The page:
June 22, 2011 in City

Deputy won’t be charged in shooting

Self-defense ‘reasonable’ when suspect pulled gun
By The Spokesman-Review
 

No charges will be filed against a Stevens County sheriff’s deputy who shot a burglary suspect as he was in bed reaching for a gun.

Deputy Travis Frizzell was justified in believing Trinidy Capone Lopez, 24, posed a serious threat during the March 5 confrontation, according to Stevens County Prosecutor Tim Rasmussen, who decided against filing criminal charges after reviewing the police investigation.

Deputies were trying to question Lopez about vehicle prowlings outside a Stevens County bar.

“While Frizzell had no duty to retreat, retreat was impossible due to his close proximity to Lopez and the narrow stairway he would have to negotiate to get to a place of protection,” Rasmussen wrote. “He had no other reasonable choice than to protect himself from the threat presented to him by Trinidy Lopez and his firearm.”

Frizzell, who has worked in law enforcement for six years, was on paid leave for about two weeks after the shooting but returned to work in March and continues to patrol the area, said Stevens County Sheriff Kendle Allen.

Allen called Rasmussen’s ruling “the right decision.”

Frizzell and Deputy Greg Gowin, a four-year veteran, were investigating car prowlings near Luke’s BBQ and the Loon Lake Saloon and Grill when witnesses identified Lopez as a suspect. A .380 Taurus pistol was stolen from one of the cars, and the deputies had been told Lopez was “very intoxicated,” Rasmussen said in a five-page report reviewed Tuesday by The Spokesman-Review.

Lopez also had a felony warrant in Spokane County for drug and theft charges, which gave an address of 4359 E. Deer Lake Road in Stevens County.

The home belongs to Lopez’s parents; Lopez lived in a basement apartment. Frizzell and Gowin, wary of the report that Lopez had stolen a firearm, announced their presence and entered the apartment with their guns drawn. They noted items stolen from the cars outside Luke’s bar, including a stereo, GPS unit and checkbook. Gowin detained two people in the basement as Frizzell went into the main home to search for Lopez.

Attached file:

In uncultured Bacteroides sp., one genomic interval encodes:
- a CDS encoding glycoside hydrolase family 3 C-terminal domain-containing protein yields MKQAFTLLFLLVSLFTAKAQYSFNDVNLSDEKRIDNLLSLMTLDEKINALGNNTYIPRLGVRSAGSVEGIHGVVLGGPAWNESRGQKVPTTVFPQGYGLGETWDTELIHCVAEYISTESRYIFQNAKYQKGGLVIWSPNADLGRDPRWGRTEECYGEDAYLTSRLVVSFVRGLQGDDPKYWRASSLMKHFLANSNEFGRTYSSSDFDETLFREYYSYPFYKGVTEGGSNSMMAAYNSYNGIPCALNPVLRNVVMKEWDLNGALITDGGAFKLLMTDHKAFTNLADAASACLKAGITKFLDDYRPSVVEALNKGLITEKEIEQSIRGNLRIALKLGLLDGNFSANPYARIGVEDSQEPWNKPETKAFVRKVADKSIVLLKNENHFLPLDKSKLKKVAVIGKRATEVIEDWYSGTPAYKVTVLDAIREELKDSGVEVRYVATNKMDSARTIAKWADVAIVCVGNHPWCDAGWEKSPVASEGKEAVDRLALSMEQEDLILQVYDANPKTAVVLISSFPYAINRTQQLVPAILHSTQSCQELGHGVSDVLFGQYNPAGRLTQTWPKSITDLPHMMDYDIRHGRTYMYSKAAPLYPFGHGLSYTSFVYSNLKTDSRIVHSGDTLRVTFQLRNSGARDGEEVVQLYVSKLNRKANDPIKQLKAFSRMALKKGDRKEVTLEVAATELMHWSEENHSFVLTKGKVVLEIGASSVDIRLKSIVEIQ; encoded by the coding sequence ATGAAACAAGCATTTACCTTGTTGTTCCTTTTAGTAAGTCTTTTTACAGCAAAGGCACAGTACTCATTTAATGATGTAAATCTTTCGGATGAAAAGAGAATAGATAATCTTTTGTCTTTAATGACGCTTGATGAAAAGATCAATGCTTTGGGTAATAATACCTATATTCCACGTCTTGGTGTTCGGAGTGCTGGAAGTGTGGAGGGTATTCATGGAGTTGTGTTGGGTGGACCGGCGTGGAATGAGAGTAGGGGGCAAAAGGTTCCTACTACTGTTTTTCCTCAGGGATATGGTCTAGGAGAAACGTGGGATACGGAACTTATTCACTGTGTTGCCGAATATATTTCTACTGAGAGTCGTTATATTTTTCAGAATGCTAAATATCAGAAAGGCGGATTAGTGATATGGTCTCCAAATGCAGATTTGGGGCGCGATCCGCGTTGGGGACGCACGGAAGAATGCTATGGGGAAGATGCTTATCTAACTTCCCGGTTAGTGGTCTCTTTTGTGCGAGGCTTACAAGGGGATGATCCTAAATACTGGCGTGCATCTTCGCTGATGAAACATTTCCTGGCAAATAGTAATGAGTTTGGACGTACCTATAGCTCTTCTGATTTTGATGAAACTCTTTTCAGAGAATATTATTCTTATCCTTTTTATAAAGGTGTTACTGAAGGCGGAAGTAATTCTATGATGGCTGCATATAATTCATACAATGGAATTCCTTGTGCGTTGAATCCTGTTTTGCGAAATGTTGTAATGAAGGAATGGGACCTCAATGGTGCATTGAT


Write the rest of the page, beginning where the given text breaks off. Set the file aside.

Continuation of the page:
Lopez’s mother directed Frizzell to a spiral staircase that led to a loft over the kitchen area. Frizzell used his flashlight as he entered the narrow room, where he saw Lopez sleeping on the bed. With his weapon drawn, Frizzell yelled “Trinidy, sheriff’s office” before Lopez sat up, cursed at him and laid back down. Frizzell kicked Lopez’s foot and again told him to get up. Lopez again sat up but pulled his right arm from under the pillow and displayed a gun.

Frizzell reportedly told Lopez to “drop the gun,” and Lopez laid down but again sat up and brought the gun “around in a sweeping motion to point it at Frizzell,” according to Rasmussen’s report.

Frizell fired his weapon two or three times, then again when he saw Lopez still had the gun in his hand and was bringing “his arm up and around again,” according to the report. Lopez fell back on the bed and dropped the gun, which Frizzell kicked away before handcuffing Lopez. The gun, which police confirmed was stolen in the car prowlings, had four rounds but none in the chamber, according to the report.

Gowin said he heard Lopez’s mother “say that she heard Frizzell say three times, ‘put the gun down,’ ” Rasmussen said.

Lopez, who has not been charged in connection with either the vehicle prowlings or the confrontation with deputies, told The Spokesman-Review in March that he didn’t steal anything and was sleeping in his bedroom when he awoke to the deputy shooting him.

He was hospitalized with gunshot wounds but is recovering. He did not return messages seeking comment.


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